Tuesday 19th October, 10 – 11 am.

Hosted by Denise Bijoux and Talei Bryant, our panel of speakers will profile how Rangatahi are leading locally. Their experience, what they are doing in places across the motu, the changes they are making, what is helping their mahi and the challenges they face. We will also discuss how organisations and agencies can support this leadership. What they need to do to ahwi and amplify support for young people to turn their ideas into reality, and have an impact in their community and on a global level.

Talei Bryant

Kia Ora , Ni sa Bula vinaka.

Hey everyone my name is Talei Bryant I am 24 years old, born in Nelson, bred in the Waimana Gorge. I am Fijian Pakeha and am the eldest of 4. 
I grew up surrounded by fruit trees and forests with a beautiful river in our back yard. Since I was young I have always loved the outdoors and because we had no wifi we had to make our fun with whatever we found. That turned into wars with rotten fruit, building bonfires and swimming till it was dark in summer. 

I have always loved trying new things and this has led me to many different roles such as working as a forklift operator in Australia, running a fish and chip shop and working as a factory hand for Sanford fishing company. My love for my whānau and community brought me back home in 2018 where I found my passion for working with rangatahi and over time have gained the skills to work for rangatahi in a range of different ways. 

I currently work part-time at Sport Bay of Plenty as the Recreation Connector and the Electoral Commission as the Youth Advocate. I run the Whakatāne Future Leaders programme through Inspiring Stories and have been blessed to do some wicked mahi with Ara Taiohi as a part of their Rangatahi Regeneration programme and delivering Mana Taiohi workshops across the motu. 

Through this mahi I created the Fish Your Fish movement with the support of friends and now we are out here running our own programmes after 2 1/2 years. We run free workshops and programmes and are working on small enterprises to fund these so that we don’t have to rely on funding while also providing work experience for rangatahi in our community. 

I love my mahi and working with like-minded people. I always dreamed of having a job that allowed me to travel across our beautiful country while still living in Whakatāne. In my spare time, I hang with my dog and coach girls volleyball at Whakatāne High School, work in my garden and relax at home. 

The best part about this mahi is the look on people’s faces when they step out of their comfort zone and enjoy it, complete a project, try a new experience or make a new friend. It fuels me to keep going and ensuring rangatahi have a voice in their community and stuff to do to keep them active, excited and connected.

George O’Connor Patena

Ko Nga Pae-maunga o Tararua toku whakaruruhau 

Ko Raukawa ki te tonga, ko Wehiwehi, ko Kapumanawawhiti, ko Tukorehe oku Iwi 

Tena koutou katoa 

Kia ora my name is George O’Connor Patena, Inspiring Stories – programme manager, future leaders. I am a recent addition to the Inspiring Stories team and joined the team in July 2021.  Prior to joining Inspiring Stories, I was an engagement advisor for the Rata Foundation and multicultural advisor for Christchurch City Council. I teach intercultural communication and engagement and I am also a qualified public participation practitioner.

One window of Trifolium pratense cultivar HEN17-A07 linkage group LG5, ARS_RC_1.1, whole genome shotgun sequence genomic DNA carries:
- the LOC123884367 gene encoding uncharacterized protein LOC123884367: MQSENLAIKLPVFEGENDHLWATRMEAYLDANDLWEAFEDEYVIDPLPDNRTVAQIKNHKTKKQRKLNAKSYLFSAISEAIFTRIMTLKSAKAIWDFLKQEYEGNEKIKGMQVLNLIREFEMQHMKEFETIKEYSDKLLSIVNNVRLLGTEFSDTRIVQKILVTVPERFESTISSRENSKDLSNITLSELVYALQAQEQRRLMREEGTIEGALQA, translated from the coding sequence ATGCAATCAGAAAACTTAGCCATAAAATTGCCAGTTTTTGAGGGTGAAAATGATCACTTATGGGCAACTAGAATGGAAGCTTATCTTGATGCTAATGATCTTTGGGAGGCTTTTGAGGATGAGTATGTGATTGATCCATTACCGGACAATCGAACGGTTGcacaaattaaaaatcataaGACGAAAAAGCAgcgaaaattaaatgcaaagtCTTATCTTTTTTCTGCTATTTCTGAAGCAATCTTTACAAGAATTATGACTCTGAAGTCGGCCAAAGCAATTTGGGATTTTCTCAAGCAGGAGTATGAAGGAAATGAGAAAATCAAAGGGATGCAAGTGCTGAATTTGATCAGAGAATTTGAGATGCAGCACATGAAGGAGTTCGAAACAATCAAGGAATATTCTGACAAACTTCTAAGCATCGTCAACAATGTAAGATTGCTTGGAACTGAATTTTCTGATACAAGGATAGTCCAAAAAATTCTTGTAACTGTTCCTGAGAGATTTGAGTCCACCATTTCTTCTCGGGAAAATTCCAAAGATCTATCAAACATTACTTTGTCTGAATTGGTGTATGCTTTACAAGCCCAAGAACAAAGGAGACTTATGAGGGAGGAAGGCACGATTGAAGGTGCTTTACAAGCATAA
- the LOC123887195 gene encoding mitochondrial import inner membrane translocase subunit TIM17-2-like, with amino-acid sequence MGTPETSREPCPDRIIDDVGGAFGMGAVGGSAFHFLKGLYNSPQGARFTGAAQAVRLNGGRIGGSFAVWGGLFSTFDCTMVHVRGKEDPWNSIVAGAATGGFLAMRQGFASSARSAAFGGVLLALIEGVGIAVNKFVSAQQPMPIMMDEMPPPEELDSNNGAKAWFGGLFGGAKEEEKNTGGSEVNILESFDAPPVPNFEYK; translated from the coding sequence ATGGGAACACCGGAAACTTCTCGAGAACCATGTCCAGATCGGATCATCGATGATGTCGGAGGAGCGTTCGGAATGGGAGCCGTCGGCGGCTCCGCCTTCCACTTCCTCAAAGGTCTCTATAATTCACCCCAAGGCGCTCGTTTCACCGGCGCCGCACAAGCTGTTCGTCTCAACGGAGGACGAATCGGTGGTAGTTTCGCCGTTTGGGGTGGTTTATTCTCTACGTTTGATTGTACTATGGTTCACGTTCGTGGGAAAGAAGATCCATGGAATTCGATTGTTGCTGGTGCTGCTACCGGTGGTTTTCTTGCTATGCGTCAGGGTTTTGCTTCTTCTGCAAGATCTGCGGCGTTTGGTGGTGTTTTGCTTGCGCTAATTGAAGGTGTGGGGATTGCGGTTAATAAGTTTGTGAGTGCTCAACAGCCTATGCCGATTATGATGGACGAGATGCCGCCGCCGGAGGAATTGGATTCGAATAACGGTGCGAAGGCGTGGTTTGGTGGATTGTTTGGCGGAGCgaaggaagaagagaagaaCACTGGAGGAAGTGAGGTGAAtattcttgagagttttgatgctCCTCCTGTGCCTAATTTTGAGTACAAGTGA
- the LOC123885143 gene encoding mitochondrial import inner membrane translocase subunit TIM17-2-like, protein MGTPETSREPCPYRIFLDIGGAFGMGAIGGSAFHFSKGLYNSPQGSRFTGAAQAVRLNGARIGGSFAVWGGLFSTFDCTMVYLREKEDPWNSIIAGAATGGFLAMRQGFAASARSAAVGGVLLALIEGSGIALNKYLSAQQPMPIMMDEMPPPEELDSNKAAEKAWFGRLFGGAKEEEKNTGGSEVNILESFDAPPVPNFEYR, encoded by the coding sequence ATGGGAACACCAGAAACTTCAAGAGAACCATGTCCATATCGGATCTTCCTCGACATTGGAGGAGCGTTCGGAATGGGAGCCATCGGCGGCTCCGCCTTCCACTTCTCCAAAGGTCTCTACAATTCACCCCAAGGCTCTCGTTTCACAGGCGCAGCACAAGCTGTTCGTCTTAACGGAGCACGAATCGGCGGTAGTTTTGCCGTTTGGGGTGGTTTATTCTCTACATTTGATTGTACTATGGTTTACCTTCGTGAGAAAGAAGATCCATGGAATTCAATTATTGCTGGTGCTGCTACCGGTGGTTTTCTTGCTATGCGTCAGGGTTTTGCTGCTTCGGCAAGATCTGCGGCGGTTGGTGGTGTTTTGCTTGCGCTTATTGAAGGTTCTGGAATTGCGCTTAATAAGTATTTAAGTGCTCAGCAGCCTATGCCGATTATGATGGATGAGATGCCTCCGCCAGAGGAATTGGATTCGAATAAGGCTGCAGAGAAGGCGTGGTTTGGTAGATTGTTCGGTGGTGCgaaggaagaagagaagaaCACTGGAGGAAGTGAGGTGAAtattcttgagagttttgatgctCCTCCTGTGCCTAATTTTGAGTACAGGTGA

I am passionate and committed to embracing positive youth development, community-led development best practice and truly believe in the strength and ability of young people. I am also a firm believer in advocacy work and utilise my membership on NZ Multicultural CouncilTurangi – Tongariro Community Board and REAP Board as leverage for further advocacy and community action.  

Read more here about the Inspiring Stories Future Leaders Programme

Gemma Slack

Gemma is an award-winning leader who for the past five years has worked in young adult communities with social innovation tools. She co-founded Seed Waikato in 2017, a human potential charity focused on making personal development accessible. She’s passionate about developing young leaders and offers a range of mentoring and training programmes for people to find sanctuary within and realise their true ambitions. 

Harnessing CLD as a practice, Gemma convened a diverse group of young people in 2020 to understand how they might address inequities in the local youth sector. Te Aka Matua was born, a kaupapa led by young people for young people to transform the sector from the inside out.

Gemma is a proud recipient of Hamilton City Council’s 2020 Civic Award, and was also recognised by the Council in 2018 with a 30 under 30 Award. Gemma’s always learning something new, and after completing her micro-credential in community-led development, she’s undergoing training to gain her certification in trauma recovery coaching. 

A systems-thinker who is passionate about self-leadership, Gemma sits on the Board of Philanthropy New Zealand and is part of their Youth Advisory Group. Gemma was part of the founding team at Momentum Waikato, the region’s community foundation. In the four years she worked for the foundation, she grew a heart for strategic philanthropy, developing services for donors, strategies to grow the fund, and launched Waikato Vital Signs.